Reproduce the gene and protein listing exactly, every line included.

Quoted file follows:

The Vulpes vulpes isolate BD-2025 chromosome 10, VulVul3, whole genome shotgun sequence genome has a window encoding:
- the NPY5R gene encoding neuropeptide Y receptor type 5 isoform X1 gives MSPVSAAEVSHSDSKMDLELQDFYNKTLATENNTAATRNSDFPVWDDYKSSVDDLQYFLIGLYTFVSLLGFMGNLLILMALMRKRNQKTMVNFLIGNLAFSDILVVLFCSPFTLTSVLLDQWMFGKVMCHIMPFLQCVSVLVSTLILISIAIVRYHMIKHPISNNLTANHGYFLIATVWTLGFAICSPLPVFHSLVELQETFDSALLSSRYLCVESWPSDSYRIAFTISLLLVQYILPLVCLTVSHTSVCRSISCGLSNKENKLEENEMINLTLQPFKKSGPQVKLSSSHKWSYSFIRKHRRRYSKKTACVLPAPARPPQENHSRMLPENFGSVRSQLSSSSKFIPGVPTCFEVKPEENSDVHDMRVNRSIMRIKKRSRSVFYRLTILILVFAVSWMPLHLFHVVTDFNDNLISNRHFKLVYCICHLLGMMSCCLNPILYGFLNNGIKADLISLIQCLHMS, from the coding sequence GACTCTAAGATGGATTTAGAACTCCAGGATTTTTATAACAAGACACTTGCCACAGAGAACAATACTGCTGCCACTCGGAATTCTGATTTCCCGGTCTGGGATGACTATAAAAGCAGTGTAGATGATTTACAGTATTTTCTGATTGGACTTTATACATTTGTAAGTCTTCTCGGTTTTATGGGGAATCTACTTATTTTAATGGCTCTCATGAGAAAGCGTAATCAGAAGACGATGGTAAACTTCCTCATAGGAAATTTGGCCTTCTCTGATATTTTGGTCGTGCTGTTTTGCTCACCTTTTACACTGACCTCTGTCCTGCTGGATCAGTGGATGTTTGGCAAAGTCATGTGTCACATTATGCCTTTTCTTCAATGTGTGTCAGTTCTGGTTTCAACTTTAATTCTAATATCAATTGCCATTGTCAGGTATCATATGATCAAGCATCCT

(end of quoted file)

The Vulpes vulpes isolate BD-2025 chromosome 10, VulVul3, whole genome shotgun sequence genome has a window encoding:
- the NPY5R gene encoding neuropeptide Y receptor type 5 isoform X1 gives MSPVSAAEVSHSDSKMDLELQDFYNKTLATENNTAATRNSDFPVWDDYKSSVDDLQYFLIGLYTFVSLLGFMGNLLILMALMRKRNQKTMVNFLIGNLAFSDILVVLFCSPFTLTSVLLDQWMFGKVMCHIMPFLQCVSVLVSTLILISIAIVRYHMIKHPISNNLTANHGYFLIATVWTLGFAICSPLPVFHSLVELQETFDSALLSSRYLCVESWPSDSYRIAFTISLLLVQYILPLVCLTVSHTSVCRSISCGLSNKENKLEENEMINLTLQPFKKSGPQVKLSSSHKWSYSFIRKHRRRYSKKTACVLPAPARPPQENHSRMLPENFGSVRSQLSSSSKFIPGVPTCFEVKPEENSDVHDMRVNRSIMRIKKRSRSVFYRLTILILVFAVSWMPLHLFHVVTDFNDNLISNRHFKLVYCICHLLGMMSCCLNPILYGFLNNGIKADLISLIQCLHMS, from the coding sequence GACTCTAAGATGGATTTAGAACTCCAGGATTTTTATAACAAGACACTTGCCACAGAGAACAATACTGCTGCCACTCGGAATTCTGATTTCCCGGTCTGGGATGACTATAAAAGCAGTGTAGATGATTTACAGTATTTTCTGATTGGACTTTATACATTTGTAAGTCTTCTCGGTTTTATGGGGAATCTACTTATTTTAATGGCTCTCATGAGAAAGCGTAATCAGAAGACGATGGTAAACTTCCTCATAGGAAATTTGGCCTTCTCTGATATTTTGGTCGTGCTGTTTTGCTCACCTTTTACACTGACCTCTGTCCTGCTGGATCAGTGGATGTTTGGCAAAGTCATGTGTCACATTATGCCTTTTCTTCAATGTGTGTCAGTTCTGGTTTCAACTTTAATTCTAATATCAATTGCCATTGTCAGGTATCATATGATCAAGCATCCT